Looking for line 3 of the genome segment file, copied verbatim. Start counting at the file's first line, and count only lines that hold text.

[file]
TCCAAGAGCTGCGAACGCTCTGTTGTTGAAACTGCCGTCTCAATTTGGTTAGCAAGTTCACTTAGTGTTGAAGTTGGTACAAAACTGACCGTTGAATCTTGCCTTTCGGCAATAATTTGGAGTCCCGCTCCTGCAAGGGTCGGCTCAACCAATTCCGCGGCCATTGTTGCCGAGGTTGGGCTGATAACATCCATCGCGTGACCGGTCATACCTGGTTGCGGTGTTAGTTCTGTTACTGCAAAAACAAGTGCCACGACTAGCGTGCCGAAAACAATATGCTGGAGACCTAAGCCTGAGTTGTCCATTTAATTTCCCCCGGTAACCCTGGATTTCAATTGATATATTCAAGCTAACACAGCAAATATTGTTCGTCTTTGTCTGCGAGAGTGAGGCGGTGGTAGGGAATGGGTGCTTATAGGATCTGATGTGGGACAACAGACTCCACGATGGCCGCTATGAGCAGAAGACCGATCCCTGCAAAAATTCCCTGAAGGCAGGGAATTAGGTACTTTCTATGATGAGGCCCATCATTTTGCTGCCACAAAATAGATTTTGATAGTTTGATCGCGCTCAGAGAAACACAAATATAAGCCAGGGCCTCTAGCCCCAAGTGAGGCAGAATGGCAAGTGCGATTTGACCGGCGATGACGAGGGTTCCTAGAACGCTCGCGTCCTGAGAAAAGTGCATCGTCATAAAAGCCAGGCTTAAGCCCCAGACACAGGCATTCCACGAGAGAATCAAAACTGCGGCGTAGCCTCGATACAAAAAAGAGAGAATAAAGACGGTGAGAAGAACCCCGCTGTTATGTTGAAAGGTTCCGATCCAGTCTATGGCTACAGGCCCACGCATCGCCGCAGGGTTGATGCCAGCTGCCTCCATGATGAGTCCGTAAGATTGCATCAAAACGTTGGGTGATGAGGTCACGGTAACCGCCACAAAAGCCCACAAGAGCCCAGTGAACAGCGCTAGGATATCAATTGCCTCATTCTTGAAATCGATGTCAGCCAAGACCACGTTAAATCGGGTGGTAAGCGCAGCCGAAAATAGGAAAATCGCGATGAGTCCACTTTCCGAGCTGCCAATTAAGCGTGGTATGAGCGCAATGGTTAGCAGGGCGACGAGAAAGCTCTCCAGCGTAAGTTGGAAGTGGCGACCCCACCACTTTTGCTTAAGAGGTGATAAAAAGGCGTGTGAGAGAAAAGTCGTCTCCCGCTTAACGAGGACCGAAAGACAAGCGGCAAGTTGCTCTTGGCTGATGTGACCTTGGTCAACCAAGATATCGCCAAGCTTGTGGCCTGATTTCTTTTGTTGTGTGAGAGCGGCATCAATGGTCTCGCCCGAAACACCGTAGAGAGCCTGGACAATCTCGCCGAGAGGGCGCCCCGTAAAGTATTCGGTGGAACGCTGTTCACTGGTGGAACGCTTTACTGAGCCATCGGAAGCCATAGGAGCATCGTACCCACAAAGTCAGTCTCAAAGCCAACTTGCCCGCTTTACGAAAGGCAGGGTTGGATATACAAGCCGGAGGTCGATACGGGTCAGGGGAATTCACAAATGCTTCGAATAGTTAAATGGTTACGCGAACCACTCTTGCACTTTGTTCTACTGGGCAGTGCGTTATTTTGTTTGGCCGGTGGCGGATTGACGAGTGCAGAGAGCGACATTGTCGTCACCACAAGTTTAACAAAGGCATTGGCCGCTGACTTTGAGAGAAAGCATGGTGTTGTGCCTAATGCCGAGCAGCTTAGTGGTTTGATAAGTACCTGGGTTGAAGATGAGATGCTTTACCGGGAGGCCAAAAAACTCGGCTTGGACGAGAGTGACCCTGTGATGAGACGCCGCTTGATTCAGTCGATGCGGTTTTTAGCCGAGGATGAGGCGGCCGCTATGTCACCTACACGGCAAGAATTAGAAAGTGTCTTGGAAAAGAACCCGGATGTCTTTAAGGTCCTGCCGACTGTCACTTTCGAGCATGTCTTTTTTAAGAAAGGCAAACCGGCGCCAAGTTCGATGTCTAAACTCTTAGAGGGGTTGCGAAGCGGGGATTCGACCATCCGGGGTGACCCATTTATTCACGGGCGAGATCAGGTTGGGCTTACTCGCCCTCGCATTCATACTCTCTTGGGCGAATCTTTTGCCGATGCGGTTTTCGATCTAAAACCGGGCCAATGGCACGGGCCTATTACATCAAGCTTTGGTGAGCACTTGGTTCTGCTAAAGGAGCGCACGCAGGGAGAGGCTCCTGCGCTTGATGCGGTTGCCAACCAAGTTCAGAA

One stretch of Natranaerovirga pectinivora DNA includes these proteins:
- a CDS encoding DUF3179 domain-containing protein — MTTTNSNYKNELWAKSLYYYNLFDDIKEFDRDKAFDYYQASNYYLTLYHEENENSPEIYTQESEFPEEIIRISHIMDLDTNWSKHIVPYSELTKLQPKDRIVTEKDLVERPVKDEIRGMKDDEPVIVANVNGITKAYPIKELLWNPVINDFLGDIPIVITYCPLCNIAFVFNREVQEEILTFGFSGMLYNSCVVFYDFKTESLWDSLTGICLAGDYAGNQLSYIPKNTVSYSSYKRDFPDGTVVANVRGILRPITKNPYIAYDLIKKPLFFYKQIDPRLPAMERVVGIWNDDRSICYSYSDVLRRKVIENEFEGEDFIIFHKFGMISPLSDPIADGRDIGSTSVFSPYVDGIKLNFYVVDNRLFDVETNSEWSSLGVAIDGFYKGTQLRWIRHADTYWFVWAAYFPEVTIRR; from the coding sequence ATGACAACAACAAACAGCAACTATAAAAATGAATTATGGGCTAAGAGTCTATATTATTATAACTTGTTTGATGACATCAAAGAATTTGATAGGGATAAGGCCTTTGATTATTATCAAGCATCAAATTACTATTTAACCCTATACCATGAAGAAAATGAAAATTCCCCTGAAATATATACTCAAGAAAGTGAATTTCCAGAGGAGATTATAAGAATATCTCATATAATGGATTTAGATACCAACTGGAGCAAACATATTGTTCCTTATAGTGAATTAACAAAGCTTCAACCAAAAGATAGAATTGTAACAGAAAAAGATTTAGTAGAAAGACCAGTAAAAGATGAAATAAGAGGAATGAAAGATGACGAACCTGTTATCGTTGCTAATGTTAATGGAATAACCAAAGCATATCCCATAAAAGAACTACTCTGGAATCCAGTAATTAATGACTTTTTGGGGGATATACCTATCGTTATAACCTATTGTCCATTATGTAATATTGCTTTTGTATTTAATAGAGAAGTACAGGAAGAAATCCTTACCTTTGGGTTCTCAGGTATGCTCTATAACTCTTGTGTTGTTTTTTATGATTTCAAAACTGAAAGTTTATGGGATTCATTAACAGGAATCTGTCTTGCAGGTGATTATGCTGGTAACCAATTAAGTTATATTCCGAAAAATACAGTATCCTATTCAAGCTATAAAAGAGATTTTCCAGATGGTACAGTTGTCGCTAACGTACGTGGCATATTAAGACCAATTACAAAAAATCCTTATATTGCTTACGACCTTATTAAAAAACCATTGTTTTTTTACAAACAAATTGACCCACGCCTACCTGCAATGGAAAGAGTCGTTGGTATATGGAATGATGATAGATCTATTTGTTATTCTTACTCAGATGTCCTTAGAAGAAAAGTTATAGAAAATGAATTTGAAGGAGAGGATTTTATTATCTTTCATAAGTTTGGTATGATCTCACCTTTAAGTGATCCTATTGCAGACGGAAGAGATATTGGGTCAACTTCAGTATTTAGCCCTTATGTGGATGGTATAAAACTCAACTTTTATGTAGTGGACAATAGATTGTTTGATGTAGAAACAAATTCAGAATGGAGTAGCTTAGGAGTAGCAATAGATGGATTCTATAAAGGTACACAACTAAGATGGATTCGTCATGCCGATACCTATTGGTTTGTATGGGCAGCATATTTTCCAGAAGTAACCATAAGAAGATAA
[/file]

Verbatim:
- a CDS encoding DUF3179 domain-containing protein — MTTTNSNYKNELWAKSLYYYNLFDDIKEFDRDKAFDYYQASNYYLTLYHEENENSPEIYTQESEFPEEIIRISHIMDLDTNWSKHIVPYSELTKLQPKDRIVTEKDLVERPVKDEIRGMKDDEPVIVANVNGITKAYPIKELLWNPVINDFLGDIPIVITYCPLCNIAFVFNREVQEEILTFGFSGMLYNSCVVFYDFKTESLWDSLTGICLAGDYAGNQLSYIPKNTVSYSSYKRDFPDGTVVANVRGILRPITKNPYIAYDLIKKPLFFYKQIDPRLPAMERVVGIWNDDRSICYSYSDVLRRKVIENEFEGEDFIIFHKFGMISPLSDPIADGRDIGSTSVFSPYVDGIKLNFYVVDNRLFDVETNSEWSSLGVAIDGFYKGTQLRWIRHADTYWFVWAAYFPEVTIRR; from the coding sequence ATGACAACAACAAACAGCAACTATAAAAATGAATTATGGGCTAAGAGTCTATATTATTATAACTTGTTTGATGACATCAAAGAATTTGATAGGGATAAGGCCTTTGATTATTATCAAGCATCAAATTACTATTTAACCCTATACCATGAAGAAAATGAAAATTCCCCTGAAATATATACTCAAGAAAGTGAATTTCCAGAGGAGATTATAAGAATATCTCATATAATGGATTTAGATACCAACTGGAGCAAACATATTGTTCCTTATAGTGAATTAACAAAGCTTCAACCAAAAGATAGAATTGTAACAGAAAAAGATTTAGTAGAAAGACCAGTAAAAGATGAAATAAGAGGAATGAAAGATGACGAACCTGTTATCGTTGCTAATGTTAATGGAATAACCAAAGCATATCCCATAAAAGAACTACTCTGGAATCCAGTAATTAATGACTTTTTGGGGGATATACCTATCGTTATAACCTATTGTCCATTATGTAATATTGCTTTTGTATTTAATAGAGAAGTACAGGAAGAAATCCTTACCTTTGGGTTCTCAGGTATGCTCTATAACTCTTGTGTTGTTTTTTATGATTTCAAAACTGAAAGTTTATGGGATTCATTAACAGGAATCTGTCTTGCAGGTGATTATGCTGGTAACCAATTAAGTTATATTCCGAAAAATACAGTATCCTATTCAAGCTATAAAAGAGATTTTCCAGATGGTACAGTTGTCGCTAACGTACGTGGCATATTAAGACCAATTACAAAAAATCCTTATATTGCTTACGACCTTATTAAAAAACCATTGTTTTTTTACAAACAAATTGACCCACGCCTACCTGCAATGGAAAGAGTCGTTGGTATATGGAATGATGATAGATCTATTTGTTATTCTTACTCAGATGTCCTTAGAAGAAAAGTTATAGAAAATGAATTTGAAGGAGAGGATTTTATTATCTTTCATAAGTTTGGTATGATCTCACCTTTAAGTGATCCTATTGCAGACGGAAGAGATATTGGGTCAACTTCAGTATTTAGCCCTTATGTGGATGGTATAAAACTCAACTTTTATGTAGTGGACAATAGATTGTTTGATGTAGAAACAAATTCAGAATGGAGTAGCTTAGGAGTAGCAATAGATGGATTCTATAAAGGTACACAACTAAGATGGATTCGTCATGCCGATACCTATTGGTTTGTATGGGCAGCATATTTTCCAGAAGTAACCATAAGAAGATAA